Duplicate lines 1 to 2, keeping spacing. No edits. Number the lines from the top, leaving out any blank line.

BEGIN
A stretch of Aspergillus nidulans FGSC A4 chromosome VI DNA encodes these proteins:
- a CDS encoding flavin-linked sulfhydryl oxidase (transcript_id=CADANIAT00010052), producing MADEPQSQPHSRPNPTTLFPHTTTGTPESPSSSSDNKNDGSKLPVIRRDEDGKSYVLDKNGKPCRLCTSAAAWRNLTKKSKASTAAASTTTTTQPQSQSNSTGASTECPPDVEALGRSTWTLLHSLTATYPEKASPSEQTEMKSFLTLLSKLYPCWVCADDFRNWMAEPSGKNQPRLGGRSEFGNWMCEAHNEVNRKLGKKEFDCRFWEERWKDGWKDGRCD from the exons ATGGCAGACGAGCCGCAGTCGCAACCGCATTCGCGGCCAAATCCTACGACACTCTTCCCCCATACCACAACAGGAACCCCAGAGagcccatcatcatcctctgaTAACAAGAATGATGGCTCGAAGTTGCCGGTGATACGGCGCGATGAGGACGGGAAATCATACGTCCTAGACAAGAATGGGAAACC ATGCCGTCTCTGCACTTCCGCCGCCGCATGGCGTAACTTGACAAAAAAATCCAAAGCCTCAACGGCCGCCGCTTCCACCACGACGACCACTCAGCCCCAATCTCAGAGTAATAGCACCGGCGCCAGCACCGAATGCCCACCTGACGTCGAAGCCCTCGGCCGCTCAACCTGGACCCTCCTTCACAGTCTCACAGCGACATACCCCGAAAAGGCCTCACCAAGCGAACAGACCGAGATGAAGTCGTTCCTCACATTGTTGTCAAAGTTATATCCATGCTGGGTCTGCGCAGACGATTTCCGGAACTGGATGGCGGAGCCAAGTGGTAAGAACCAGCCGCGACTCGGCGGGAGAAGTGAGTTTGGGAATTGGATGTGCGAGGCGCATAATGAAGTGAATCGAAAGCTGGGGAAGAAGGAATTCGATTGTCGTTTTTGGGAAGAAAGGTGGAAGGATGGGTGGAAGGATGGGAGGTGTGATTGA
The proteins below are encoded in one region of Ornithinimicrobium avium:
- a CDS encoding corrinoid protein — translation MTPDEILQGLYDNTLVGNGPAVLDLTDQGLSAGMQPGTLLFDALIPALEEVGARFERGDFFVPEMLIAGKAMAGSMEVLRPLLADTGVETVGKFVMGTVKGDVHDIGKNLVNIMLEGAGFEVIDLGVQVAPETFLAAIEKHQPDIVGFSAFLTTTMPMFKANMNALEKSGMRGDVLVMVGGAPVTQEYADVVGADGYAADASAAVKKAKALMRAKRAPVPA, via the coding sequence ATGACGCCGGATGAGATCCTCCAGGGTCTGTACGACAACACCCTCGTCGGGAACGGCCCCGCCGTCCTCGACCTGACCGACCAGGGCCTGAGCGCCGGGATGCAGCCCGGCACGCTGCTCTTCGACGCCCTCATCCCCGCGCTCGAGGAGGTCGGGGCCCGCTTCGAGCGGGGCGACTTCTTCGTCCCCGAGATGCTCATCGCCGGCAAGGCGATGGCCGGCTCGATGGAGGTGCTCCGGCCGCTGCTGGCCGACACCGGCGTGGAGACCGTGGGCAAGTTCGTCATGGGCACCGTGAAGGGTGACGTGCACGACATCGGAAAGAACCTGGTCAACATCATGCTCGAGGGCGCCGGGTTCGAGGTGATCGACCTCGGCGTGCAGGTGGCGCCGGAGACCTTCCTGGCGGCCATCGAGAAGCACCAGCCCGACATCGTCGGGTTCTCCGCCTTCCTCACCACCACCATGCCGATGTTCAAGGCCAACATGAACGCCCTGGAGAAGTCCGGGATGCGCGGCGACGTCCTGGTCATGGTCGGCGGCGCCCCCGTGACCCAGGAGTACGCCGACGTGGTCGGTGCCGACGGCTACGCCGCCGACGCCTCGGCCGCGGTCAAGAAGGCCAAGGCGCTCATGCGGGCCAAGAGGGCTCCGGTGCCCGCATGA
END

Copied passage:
A stretch of Aspergillus nidulans FGSC A4 chromosome VI DNA encodes these proteins:
- a CDS encoding flavin-linked sulfhydryl oxidase (transcript_id=CADANIAT00010052), producing MADEPQSQPHSRPNPTTLFPHTTTGTPESPSSSSDNKNDGSKLPVIRRDEDGKSYVLDKNGKPCRLCTSAAAWRNLTKKSKASTAAASTTTTTQPQSQSNSTGASTECPPDVEALGRSTWTLLHSLTATYPEKASPSEQTEMKSFLTLLSKLYPCWVCADDFRNWMAEPSGKNQPRLGGRSEFGNWMCEAHNEVNRKLGKKEFDCRFWEERWKDGWKDGRCD from the exons ATGGCAGACGAGCCGCAGTCGCAACCGCATTCGCGGCCAAATCCTACGACACTCTTCCCCCATACCACAACAGGAACCCCAGAGagcccatcatcatcctctgaTAACAAGAATGATGGCTCGAAGTTGCCGGTGATACGGCGCGATGAGGACGGGAAATCATACGTCCTAGACAAGAATGGGAAACC ATGCCGTCTCTGCACTTCCGCCGCCGCATGGCGTAACTTGACAAAAAAATCCAAAGCCTCAACGGCCGCCGCTTCCACCACGACGACCACTCAGCCCCAATCTCAGAGTAATAGCACCGGCGCCAGCACCGAATGCCCACCTGACGTCGAAGCCCTCGGCCGCTCAACCTGGACCCTCCTTCACAGTCTCACAGCGACATACCCCGAAAAGGCCTCACCAAGCGAACAGACCGAGATGAAGTCGTTCCTCACATTGTTGTCAAAGTTATATCCATGCTGGGTCTGCGCAGACGATTTCCGGAACTGGATGGCGGAGCCAAGTGGTAAGAACCAGCCGCGACTCGGCGGGAGAAGTGAGTTTGGGAATTGGATGTGCGAGGCGCATAATGAAGTGAATCGAAAGCTGGGGAAGAAGGAATTCGATTGTCGTTTTTGGGAAGAAAGGTGGAAGGATGGGTGGAAGGATGGGAGGTGTGATTGA